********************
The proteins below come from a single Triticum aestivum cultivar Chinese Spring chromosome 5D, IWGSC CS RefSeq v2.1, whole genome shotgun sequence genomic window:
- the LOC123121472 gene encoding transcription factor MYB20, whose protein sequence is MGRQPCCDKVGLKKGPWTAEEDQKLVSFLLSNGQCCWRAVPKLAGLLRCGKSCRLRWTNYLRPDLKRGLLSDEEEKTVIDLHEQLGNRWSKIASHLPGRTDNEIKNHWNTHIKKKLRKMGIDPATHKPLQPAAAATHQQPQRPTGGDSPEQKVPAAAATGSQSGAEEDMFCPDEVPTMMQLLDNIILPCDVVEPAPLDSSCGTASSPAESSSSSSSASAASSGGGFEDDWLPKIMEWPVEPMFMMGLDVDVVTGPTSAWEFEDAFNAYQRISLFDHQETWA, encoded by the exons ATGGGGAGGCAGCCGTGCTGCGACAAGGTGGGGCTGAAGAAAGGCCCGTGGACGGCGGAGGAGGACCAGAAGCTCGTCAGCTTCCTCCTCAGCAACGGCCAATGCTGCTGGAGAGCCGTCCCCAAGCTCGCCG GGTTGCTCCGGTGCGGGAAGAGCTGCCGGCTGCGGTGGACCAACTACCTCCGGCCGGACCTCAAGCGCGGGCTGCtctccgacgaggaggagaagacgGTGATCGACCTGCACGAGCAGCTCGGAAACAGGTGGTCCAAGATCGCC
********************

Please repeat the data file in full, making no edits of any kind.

The proteins below come from a single Triticum aestivum cultivar Chinese Spring chromosome 5D, IWGSC CS RefSeq v2.1, whole genome shotgun sequence genomic window:
- the LOC123121472 gene encoding transcription factor MYB20, whose protein sequence is MGRQPCCDKVGLKKGPWTAEEDQKLVSFLLSNGQCCWRAVPKLAGLLRCGKSCRLRWTNYLRPDLKRGLLSDEEEKTVIDLHEQLGNRWSKIASHLPGRTDNEIKNHWNTHIKKKLRKMGIDPATHKPLQPAAAATHQQPQRPTGGDSPEQKVPAAAATGSQSGAEEDMFCPDEVPTMMQLLDNIILPCDVVEPAPLDSSCGTASSPAESSSSSSSASAASSGGGFEDDWLPKIMEWPVEPMFMMGLDVDVVTGPTSAWEFEDAFNAYQRISLFDHQETWA, encoded by the exons ATGGGGAGGCAGCCGTGCTGCGACAAGGTGGGGCTGAAGAAAGGCCCGTGGACGGCGGAGGAGGACCAGAAGCTCGTCAGCTTCCTCCTCAGCAACGGCCAATGCTGCTGGAGAGCCGTCCCCAAGCTCGCCG GGTTGCTCCGGTGCGGGAAGAGCTGCCGGCTGCGGTGGACCAACTACCTCCGGCCGGACCTCAAGCGCGGGCTGCtctccgacgaggaggagaagacgGTGATCGACCTGCACGAGCAGCTCGGAAACAGGTGGTCCAAGATCGCC